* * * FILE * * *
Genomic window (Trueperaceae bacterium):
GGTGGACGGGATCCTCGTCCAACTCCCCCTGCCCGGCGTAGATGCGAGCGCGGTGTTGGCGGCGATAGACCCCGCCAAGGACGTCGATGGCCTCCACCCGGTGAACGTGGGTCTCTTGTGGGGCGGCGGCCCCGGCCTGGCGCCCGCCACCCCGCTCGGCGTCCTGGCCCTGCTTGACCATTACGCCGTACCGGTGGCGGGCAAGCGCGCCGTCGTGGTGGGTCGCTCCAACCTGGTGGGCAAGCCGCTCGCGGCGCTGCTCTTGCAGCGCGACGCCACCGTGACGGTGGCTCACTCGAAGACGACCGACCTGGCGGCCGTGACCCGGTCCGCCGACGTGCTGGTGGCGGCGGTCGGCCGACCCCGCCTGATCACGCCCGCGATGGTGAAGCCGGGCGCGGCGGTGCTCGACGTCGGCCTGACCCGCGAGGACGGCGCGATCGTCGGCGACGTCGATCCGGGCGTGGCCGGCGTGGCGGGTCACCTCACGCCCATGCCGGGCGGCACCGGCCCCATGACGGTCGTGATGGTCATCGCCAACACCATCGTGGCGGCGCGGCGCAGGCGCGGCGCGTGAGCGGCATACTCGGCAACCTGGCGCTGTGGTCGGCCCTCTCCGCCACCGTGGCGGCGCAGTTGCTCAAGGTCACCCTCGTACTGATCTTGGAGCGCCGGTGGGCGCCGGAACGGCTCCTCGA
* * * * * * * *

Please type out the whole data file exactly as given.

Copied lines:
Genomic window (Trueperaceae bacterium):
GGTGGACGGGATCCTCGTCCAACTCCCCCTGCCCGGCGTAGATGCGAGCGCGGTGTTGGCGGCGATAGACCCCGCCAAGGACGTCGATGGCCTCCACCCGGTGAACGTGGGTCTCTTGTGGGGCGGCGGCCCCGGCCTGGCGCCCGCCACCCCGCTCGGCGTCCTGGCCCTGCTTGACCATTACGCCGTACCGGTGGCGGGCAAGCGCGCCGTCGTGGTGGGTCGCTCCAACCTGGTGGGCAAGCCGCTCGCGGCGCTGCTCTTGCAGCGCGACGCCACCGTGACGGTGGCTCACTCGAAGACGACCGACCTGGCGGCCGTGACCCGGTCCGCCGACGTGCTGGTGGCGGCGGTCGGCCGACCCCGCCTGATCACGCCCGCGATGGTGAAGCCGGGCGCGGCGGTGCTCGACGTCGGCCTGACCCGCGAGGACGGCGCGATCGTCGGCGACGTCGATCCGGGCGTGGCCGGCGTGGCGGGTCACCTCACGCCCATGCCGGGCGGCACCGGCCCCATGACGGTCGTGATGGTCATCGCCAACACCATCGTGGCGGCGCGGCGCAGGCGCGGCGCGTGAGCGGCATACTCGGCAACCTGGCGCTGTGGTCGGCCCTCTCCGCCACCGTGGCGGCGCAGTTGCTCAAGGTCACCCTCGTACTGATCTTGGAGCGCCGGTGGGCGCCGGAACGGCTCCTCGA